Cait Reilly is currently suing the government after the DWP forced her to leave a voluntary work placement in a museum to do one of their unpaid “training” placements in Poundland (for overseas readers, this is a chain of shops that sells everything for £1) which turned out not to be training at all, but two weeks’ unpaid shelf-stacking and floor-sweeping, something anyone can learn to do in under an hour. Ms Reilly had worked in retail before, as have I, and even till work does not require two weeks’ training — in my case, it took one working day to give us the “customer service” pep talk and to train us on the tills.
There have been a number of moronic, mean-spirited responses to her campaign from the right-wing media; Reilly speaks of how Vanessa Feltz “attempted to humiliate [her] on air” and having listened to her atrocious show (she is a columnist on the Daily Express, by the way) I can well believe that. There was also a piece by Jan Moir in the Daily Mail, which accuses her of exhibiting a “sense of entitlement” which might not endear her to future employment, and ridiculing the human-rights angle of her legal claim by comparing it to ten years’ in Guantanamo Bay:
I would argue that doing a little unpaid work in return for benefits is not a breach of your human rights, it is actually a bonus. See it as a life lesson — and you might get more out of it than you think.
I would argue that a little perspective might not go amiss, even from a typical 22-year-old graduate who knows everything and has big ideas about what she wants to do in the world.
I would also argue that her stance is deeply insulting to those whose jobs actually do entail sweeping floors and stacking shelves. And who do so without complaint to feed their own families and to help to pay Cait Reilly’s benefits allowances. For nobody owes this girl a living. Least of all those who work for a living.
To start with, I think her Job Centre’s insistence that she take part in this placement was a bureaucratic error: she did not need retail work experience (she already had it) and was already in work-related activity, i.e. her ongoing museum work experience placement, which she had shown the initiative of organising for herself. Work experience placements do have a place: for a prospective employee to demonstrate their suitability (over a short period) with an offer of a job if they are, or for a teenager to get a glimpse into some sector of industry, or for someone inexperienced in recent work to gain experience without a great deal of risk for the employer. It is more agreeable that the employer be a small enterprise or a charity, and that the placement be a learning process of some sort.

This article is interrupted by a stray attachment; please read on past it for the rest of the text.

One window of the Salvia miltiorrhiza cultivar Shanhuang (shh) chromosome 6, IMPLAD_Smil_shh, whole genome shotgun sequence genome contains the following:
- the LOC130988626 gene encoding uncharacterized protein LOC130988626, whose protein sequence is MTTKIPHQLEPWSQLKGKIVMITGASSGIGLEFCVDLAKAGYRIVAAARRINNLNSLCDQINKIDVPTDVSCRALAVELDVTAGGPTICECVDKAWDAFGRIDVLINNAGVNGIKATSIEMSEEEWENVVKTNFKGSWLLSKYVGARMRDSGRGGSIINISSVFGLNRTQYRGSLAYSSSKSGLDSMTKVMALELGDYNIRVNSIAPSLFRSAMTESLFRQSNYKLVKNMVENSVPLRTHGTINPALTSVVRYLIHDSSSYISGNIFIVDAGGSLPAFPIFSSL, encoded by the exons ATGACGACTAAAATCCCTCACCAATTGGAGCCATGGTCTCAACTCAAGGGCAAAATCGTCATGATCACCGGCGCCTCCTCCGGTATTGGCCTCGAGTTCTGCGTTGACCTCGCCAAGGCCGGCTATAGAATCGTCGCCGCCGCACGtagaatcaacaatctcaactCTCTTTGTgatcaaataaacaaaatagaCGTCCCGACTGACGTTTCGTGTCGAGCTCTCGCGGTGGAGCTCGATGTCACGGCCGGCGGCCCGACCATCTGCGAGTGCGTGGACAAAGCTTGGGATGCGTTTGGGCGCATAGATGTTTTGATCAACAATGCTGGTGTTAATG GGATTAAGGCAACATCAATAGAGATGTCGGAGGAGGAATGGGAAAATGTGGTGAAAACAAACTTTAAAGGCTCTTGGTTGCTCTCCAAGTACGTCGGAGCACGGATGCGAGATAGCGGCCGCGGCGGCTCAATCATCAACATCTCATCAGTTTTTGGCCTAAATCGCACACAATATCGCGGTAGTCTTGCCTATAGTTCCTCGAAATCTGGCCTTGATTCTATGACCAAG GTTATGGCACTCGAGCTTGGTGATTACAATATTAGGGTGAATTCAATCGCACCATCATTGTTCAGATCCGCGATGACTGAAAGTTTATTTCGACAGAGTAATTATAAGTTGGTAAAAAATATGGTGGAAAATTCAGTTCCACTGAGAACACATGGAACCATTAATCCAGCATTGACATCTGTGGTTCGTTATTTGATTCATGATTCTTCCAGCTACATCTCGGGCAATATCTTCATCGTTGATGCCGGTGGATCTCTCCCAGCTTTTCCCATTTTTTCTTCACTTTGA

This type of “work experience” involves doing menial work which requires little or no training that the employer could be paying someone to do, for free, which is a disincentive to them to actually pay people to do the same jobs. Much the same could be said of council work such as bin collections, but public sector jobs are often heavily unionised and employing unpaid menial labour on a routine basis would result in industrial action, and rightly so (while the retail sector has fairly weak union representation). Supermarkets, in particular, nowadays require fewer till staff as many of them use self-service tills which require only one or two for a bank of six or more. When the beneficiaries are enterprises the size of Poundland or Tesco, there is also enormous potential for corruption.
Most people would not mind doing a voluntary position for a charity, or a brief work-experience position with the promise of a job (or at least a reference) afterwards. Increasingly, young people have found themselves doing one “internship” after another, never receiving a wage and leaving them unable to move away from their families’ home. This is not work experience; it is exploitation and benefits nobody except the employer, and serves to make some professions inaccessible to anyone whose families cannot afford to support them for extended periods after leaving school or college. Nobody is talking about the world owing anyone a living, except the Mail with their straw-man headline (“It is my human right not to work for Poundland”). Most people want to work, but if I’m going to sweep floors for nothing, it had better be for a good cause.
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